Another very enjoyable book from Christie Blatchford. I have always liked reading her columns in the NP. Her earthy style of writing is restrained in newsprint, but not so in her books. It is a worthy successor to Helpless, the story of the OPP and the feds turning their backs on the small town of Caledonia, ON. Truth be told, the sins of the system as described in Life Sentence do not hold a candle to the system allowing politics and ambition to trump even the most basic tenets of the rule of law in Caledonia.
A nice type size and good leading means a fairly quick read.
The book is broken into broken into several large chunks consisting of an anecdotal review of her career; then four long chapters on the big cases: R v. : Abreha, Elliott, Bernardo; and Ghomeshi.
In the opening chapter, she recounts some fun moments, like when the Special Investigative Unit that investigates police shootings hired a hot homicide detective only to discover that he was a fraud; or the when the government hired a race relations specialist who told lawyers that the Holocaust was not racist because no black people were involved. She notes as well, after years of legal wrangling, Duffy is back in the Senate sucking on the same teat as before. And more importantly, she asks why judges do not get the same scrutiny as senators. She points out that judges work for us, and that it is within our rights to criticize them, and they have a duty to disclose expenses just like everybody else.
In Abreha, Christie rails against the condescending treatment of jurors. In fact, we just had the Oland case pitched due to an issue of jury instruction. Jurors seem to be unable to get even the most trivial of research sources themselves, like having access to a dictionary. It is assumed that jurors are incapable of, for example, separating past misdeeds from current misdeeds, but it is inherently assumed that lawyers and judges are capable of such feats, as well as many others that mere mortals can only aspire to. Blatchford quotes one juror who said: "The arrogance of the judicial system doling out just enough information to keep us pure 'intolerable'. " I agree. In some cases, judges have actually lied to jurors. Actually, they all lie to the jurors, because they all say the same thing at the end of the trial… "You have now heard all the evidence.", and that is almost always a lie. If you say that is not right, you will get a lecture on "probative value versus prejudicial effect". IMHO: If we are going to have juries, they should have all the facts.
The Elliott case focused on a judge Cosgrove who went right off the rails during the trial. To make a long weird tale short, Cosgrove was incompetent. He threw his weight around illegally, and, at the end of the day, still did not acknowledge his misdeeds. Cosgrove was a patronage appointment. The Canadian Judicial Council was involved and actually debated whether "incompetence" should be tolerated in judges, so untouchable as they are once appointed. Camp is another judge recently in the news who actually used "ignorance of the law" as an excuse for his errors as a judge!. The appointment process is totally screwed up in Canada, but the good news is that it is getting better.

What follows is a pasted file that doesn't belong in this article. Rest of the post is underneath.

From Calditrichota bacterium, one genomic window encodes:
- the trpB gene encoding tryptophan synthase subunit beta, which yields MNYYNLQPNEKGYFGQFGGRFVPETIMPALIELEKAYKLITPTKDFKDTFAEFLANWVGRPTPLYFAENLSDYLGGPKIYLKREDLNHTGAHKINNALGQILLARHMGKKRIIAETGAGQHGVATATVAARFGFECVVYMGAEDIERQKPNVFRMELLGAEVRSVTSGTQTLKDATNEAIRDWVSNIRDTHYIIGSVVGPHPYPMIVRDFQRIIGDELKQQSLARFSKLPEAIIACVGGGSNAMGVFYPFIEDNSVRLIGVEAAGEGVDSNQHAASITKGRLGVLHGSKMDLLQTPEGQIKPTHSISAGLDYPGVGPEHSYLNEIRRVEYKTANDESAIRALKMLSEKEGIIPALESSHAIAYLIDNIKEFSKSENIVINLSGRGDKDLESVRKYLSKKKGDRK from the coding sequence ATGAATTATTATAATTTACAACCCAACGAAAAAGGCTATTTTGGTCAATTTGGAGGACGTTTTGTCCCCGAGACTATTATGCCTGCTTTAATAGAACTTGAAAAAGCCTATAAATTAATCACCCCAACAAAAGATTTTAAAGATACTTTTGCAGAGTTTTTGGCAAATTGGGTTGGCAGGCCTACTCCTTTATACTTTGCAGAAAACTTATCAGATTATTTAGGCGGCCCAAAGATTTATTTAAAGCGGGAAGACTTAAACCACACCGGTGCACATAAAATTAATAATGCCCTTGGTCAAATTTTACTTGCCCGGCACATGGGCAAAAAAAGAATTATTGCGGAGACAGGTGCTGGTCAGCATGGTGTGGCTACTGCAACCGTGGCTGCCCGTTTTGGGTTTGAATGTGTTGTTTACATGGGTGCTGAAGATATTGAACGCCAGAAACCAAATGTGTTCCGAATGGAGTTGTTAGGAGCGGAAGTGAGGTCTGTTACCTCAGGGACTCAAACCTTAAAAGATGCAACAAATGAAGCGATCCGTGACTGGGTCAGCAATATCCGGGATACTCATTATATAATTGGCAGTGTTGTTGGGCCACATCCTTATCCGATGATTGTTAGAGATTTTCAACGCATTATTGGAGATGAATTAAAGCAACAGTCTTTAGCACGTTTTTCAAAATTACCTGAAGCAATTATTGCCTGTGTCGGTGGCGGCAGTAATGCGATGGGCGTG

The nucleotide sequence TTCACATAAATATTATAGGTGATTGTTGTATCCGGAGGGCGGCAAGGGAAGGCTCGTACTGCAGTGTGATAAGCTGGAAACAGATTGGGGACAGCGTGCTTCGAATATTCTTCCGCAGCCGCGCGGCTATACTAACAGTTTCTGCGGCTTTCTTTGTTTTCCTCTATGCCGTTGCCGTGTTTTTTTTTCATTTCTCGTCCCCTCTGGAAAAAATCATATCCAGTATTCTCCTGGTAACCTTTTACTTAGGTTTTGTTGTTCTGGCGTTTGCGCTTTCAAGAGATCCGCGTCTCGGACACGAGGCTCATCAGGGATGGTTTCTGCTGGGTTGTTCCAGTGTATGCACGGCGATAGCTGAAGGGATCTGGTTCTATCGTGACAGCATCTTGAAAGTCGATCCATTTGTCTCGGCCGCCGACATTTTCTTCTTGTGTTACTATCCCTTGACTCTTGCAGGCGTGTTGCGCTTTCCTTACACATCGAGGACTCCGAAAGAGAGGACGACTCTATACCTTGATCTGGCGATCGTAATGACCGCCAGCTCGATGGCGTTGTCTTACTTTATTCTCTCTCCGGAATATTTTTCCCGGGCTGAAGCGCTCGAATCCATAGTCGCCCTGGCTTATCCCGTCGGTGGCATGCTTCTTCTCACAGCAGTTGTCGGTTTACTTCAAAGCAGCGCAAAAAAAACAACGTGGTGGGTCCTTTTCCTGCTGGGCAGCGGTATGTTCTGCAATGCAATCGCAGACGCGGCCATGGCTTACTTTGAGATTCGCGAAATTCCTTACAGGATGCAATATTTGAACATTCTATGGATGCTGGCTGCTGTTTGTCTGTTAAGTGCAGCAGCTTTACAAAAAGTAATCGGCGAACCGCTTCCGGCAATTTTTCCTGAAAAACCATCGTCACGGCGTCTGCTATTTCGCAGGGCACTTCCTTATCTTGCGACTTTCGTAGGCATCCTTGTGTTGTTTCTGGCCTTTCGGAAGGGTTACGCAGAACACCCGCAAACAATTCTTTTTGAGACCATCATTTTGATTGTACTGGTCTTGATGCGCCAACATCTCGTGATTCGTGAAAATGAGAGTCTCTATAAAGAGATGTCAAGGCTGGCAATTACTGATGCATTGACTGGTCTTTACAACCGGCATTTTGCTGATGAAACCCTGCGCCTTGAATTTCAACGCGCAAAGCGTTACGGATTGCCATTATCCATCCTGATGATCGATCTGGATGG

Reading about Bernardo again is hard. The facts of the case are stomach-turning. The Bernardo trial was totally screwed up by the prosecution. Innocent lawyers were trashed by the system. Politics, optics and expediency ruled the court's decision making processes. The crown made a deal with the devil (Homolka) when they definitely should not have. But worse for the legal system, victims were granted de facto status in the court, with their own attorney, who the crown then tasked to do things that were clearly in conflict. This mess resulted in some really dumb stuff. The press was not allowed to see the Homolka tapes (due to the victim's weight in the court), but could hear them. But the sound was bad, so the crown provided a transcript that they could not read, but the cops could read it to them. So the reporters had to scribble the text from the readings of the cops while listening to a tape, which they could not understand, of a video they were not allowed to see. The Bernardo case saw the legal system turn on itself, and it was ugly. This rise of the victim does not bode well, and we are seeing the impacts today. The victim should have no say in the evidence presented at trial, but in Bernardo, they ruled the roost. The state even went after reporters for breaching court orders WRT banned information, information that they had made public earlier. In one instance, the OPP fabricated evidence to get at a lawyer who had crossed the Province's AG, who was hip deep in conflict issues.
Finally, the Ghomeshi trial is discussed, and it too was a fiasco. Once again, the victims rose up, screwed up everything, and disappeared. The details of the Ghomeshi trial are still fresh in most peoples mind, but if you want more, read the book.
This was a good read. The system is not broken. I am sure 95% of convictions are routine and well handled. But it seems the bigger the trial, the more it seems like the lunatics are running the asylum. We recently had a literal show trial and it showed us that the judge was a screw-up.
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Lee Moller is a life-long skeptic and atheist and the author of The God Con.